Slow Trekking in Nepal in Everest, Annapurna and Langtang region for peoples of all ages. Facebook

Last Trek Report

TREK REPORT – Kali Gandaki, March 2009

Kathmandu was ‘pollution central’ as I went to meet the mini-van in Thamel for the trip out to the airport. The van was late, as usual, but we eventually located each other via mobile phone with a little help from Netra. So, March 17, Sue and Jan (to be called Lou for the duration of the trek to avoid confusion) were on the Singapore flight which arrived early – a first. Then Jan, Ros and Hans arrived from Bangkok. They were all in good shape and 20 minutes later, somewhat culture-shocked, were all ensconced in the annexe at the Shambala Village Resort for a shower and feet-up. A couple of hours later we took a stroll up to the nearby Kopan Gomba. A full hall of monks were listening intently to the Rimpoche’s teaching in Tibetan. We strolled around the lovely garden and had a drink overlooking the, admittedly, smog-filled valley. We ate by candlelight (of necessity) at our hotel and toasted the start of our trek. Eric, my partner, was still with us for a couple of days and had spent the day taking Mangal to the German Embassy to suss out the possibilities of a work visa for Germany.

Day 2: This is our Big Day Out in Thamel. We cashed our dollars, purchased some last-minute trekking gear in between Danish pastries and cappuccini at the Weizen, our usual base in town. Ros’ group located their travel agent for Chitwan and booked a Mountain Flight to see Everest after the trek. Mangal took the group around town to the Assan Thole and Indra Chowk bazaars to see the traditional markets – so much more interesting than the backpacker’s ghetto of Thamel. Everyone returned with armloads of souvenirs (Amrita Craft). We had our traditional ‘farewell pizza dinner’ at the Roadhouse as we knew we wouldn’t all be together at the end of the trip. The Roadhouse feels as if you’ve wandered into Carlton in Melbourne by mistake. It rained that evening which was a huge relief as every leaf and windowsill in Kathmandu was heavy with dust.

Kali gandaki Trek Day 3: We had packed by candlelight the night before, not the most effcient, and slept a little while waiting for the 4.45 alarm to go off. Our 6.30 bus arrived at 5.50 and it was hard to say goodbye to Eric as he headed off to the airport for a 9 am flight to Germany. Ramro sanga janus! (‘Travel well’ in Nepali).

The bus to Pokhara went like a dream. Tea at the Hamlet, lunch at the Riverside Lodge… too easy. Student union elections were in dispute and the road had been blockaded by angry demonstrators. If one is to be delayed for an hour or so then the Riverside Lodge is not a bad location. Sitting on our rattan chairs with cool drinks to hand we read in the warm shade till the strike was resolved. Around 2 pm we were off but five minutes down the road was more trouble. While the blockade was offcially over it took nearly an hour to untangle the traffic jam. Tired and hungry we decamped at the Diamond Lake. A hot shower and one of Sanu’s famous daal bhats went down well.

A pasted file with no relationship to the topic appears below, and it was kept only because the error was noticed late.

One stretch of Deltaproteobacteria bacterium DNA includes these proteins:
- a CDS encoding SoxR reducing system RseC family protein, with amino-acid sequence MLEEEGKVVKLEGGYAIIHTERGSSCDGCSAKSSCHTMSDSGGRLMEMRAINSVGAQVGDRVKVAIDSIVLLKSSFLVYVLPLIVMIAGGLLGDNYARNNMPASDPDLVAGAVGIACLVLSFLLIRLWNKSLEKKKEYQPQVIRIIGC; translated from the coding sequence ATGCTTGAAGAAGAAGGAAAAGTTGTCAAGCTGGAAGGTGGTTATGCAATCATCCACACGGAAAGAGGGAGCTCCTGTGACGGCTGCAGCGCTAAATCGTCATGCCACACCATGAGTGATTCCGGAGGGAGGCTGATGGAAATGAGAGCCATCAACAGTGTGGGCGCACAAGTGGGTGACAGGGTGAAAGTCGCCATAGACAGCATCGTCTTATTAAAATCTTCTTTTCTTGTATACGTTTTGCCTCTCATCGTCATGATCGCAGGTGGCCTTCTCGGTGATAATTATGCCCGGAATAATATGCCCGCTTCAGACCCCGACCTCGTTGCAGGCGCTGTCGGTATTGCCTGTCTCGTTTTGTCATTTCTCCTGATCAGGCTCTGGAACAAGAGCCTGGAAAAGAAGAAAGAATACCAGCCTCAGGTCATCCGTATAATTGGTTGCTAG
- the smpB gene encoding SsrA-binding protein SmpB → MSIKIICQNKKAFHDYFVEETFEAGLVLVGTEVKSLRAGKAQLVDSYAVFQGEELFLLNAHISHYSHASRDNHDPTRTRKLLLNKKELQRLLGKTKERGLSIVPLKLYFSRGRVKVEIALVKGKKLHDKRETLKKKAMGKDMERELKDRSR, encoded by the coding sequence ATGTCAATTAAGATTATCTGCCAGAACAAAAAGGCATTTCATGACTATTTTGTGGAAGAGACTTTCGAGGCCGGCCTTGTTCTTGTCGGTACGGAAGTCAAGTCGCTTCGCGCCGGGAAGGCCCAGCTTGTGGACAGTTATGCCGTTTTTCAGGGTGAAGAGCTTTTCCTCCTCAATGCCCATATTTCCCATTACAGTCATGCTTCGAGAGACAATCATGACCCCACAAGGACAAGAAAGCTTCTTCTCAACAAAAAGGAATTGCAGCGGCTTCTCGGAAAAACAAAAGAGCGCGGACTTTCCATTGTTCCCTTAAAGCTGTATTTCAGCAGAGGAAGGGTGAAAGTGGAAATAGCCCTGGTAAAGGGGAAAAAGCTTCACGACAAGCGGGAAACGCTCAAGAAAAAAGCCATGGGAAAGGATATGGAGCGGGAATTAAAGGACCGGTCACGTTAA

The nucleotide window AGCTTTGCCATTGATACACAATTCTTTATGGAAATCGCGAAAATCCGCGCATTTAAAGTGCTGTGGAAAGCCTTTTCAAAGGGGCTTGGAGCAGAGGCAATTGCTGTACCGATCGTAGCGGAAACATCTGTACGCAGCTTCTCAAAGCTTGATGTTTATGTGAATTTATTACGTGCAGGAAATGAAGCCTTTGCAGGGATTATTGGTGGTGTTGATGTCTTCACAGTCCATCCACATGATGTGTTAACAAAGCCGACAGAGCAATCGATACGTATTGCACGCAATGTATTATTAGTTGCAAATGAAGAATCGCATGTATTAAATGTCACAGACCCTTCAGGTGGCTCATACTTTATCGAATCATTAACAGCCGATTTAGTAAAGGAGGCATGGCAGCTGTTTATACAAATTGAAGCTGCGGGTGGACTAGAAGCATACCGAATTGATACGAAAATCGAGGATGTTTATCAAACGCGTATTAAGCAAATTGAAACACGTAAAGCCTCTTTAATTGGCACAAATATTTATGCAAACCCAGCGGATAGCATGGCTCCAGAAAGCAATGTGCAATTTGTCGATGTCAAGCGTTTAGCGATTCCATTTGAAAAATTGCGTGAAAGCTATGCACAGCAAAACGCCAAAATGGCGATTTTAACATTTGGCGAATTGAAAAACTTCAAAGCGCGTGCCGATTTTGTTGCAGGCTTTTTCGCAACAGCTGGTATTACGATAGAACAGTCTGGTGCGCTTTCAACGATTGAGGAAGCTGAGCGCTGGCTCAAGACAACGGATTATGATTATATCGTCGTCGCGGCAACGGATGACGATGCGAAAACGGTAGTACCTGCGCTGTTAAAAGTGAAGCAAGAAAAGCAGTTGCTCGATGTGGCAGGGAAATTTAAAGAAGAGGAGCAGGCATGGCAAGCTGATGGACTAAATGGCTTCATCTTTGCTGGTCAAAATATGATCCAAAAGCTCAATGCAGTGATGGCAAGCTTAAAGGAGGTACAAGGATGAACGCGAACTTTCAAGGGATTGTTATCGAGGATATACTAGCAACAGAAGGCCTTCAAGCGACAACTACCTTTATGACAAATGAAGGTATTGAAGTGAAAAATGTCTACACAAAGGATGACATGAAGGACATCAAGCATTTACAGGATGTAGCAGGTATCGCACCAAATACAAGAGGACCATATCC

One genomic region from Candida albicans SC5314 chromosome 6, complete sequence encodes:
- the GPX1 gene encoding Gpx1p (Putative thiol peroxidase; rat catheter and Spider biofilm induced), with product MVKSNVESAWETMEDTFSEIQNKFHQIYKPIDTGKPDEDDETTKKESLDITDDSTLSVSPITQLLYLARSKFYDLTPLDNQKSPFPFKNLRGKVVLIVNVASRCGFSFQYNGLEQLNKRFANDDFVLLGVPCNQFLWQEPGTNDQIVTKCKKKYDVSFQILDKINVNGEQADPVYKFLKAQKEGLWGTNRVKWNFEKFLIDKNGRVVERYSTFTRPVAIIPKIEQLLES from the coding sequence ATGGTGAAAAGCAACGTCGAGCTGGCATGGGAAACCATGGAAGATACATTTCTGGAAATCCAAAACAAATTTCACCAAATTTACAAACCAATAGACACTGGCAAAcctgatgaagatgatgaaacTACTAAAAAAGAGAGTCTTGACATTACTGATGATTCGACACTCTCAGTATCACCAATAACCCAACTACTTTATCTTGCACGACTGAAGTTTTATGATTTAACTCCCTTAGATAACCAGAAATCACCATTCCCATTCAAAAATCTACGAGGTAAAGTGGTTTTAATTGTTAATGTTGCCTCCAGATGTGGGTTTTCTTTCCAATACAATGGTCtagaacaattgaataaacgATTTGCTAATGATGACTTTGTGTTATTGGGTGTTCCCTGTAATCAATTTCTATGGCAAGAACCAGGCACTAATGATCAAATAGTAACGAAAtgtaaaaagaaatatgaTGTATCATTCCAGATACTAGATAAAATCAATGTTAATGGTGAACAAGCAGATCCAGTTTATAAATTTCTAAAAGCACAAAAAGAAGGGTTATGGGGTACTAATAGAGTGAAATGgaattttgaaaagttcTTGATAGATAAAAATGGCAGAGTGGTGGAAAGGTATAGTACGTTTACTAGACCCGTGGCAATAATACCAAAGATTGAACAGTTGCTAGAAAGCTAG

Day 4: The next morning wasn’t clear enough for a dawn boat ride so the group set off after a leisurely breakfast on the terrace. I got on with some work but began to get alarmed when the group was still not back at 2 pm. A strong wind had blown them off - course and a local guy had to come to their rescue, swimming out to paddle them around the fish farm. With the weather deteriorating rapidly it was a bit ‘hairy’ out there for a while. The ensuing storm was a cracker. We shopped for gear as lightning crackled overhead. When the storm finally broke there was debris flying everywhere. The umbrella I had just scored at the gear shop was handy but I thought I might do a ‘Mary Poppins’ at any moment. More candlelight packing (but perhaps the power was on and I was the only one who didn’t realise it) and an early night. ‘Airport at 5.15’ were the instructions.

Day 5: We needn’t have hurried. On arrival at the Pokhara airport we had to rouse the security guards to open the gate. Our check-in counter was unmanned and Yeti Airlines had a solitary candle burning on the counter.

Kali gandaki TrekWithin ten minutes though, it all came together. Departure tax paid, bags weighed and securityinspected. The café owner from upstairs assured us the view was clear. We had half an hour to kill. He was right and we got our first proper look at the Annapurnas as the sun illuminated first one, then another of the peaks and bathed them all in a glowing pink light.

We were so relaxed over our cuppa that we really had to hotfoot it when the call came. Running fulltilt along the edge of the tarmac we piled into our 16-seater Daunier and were quickly aloft . It was the best flight I’ve had in ages. Clear skies to see the peaks, smooth flying (not the usual lumpy air) and a flawless landing.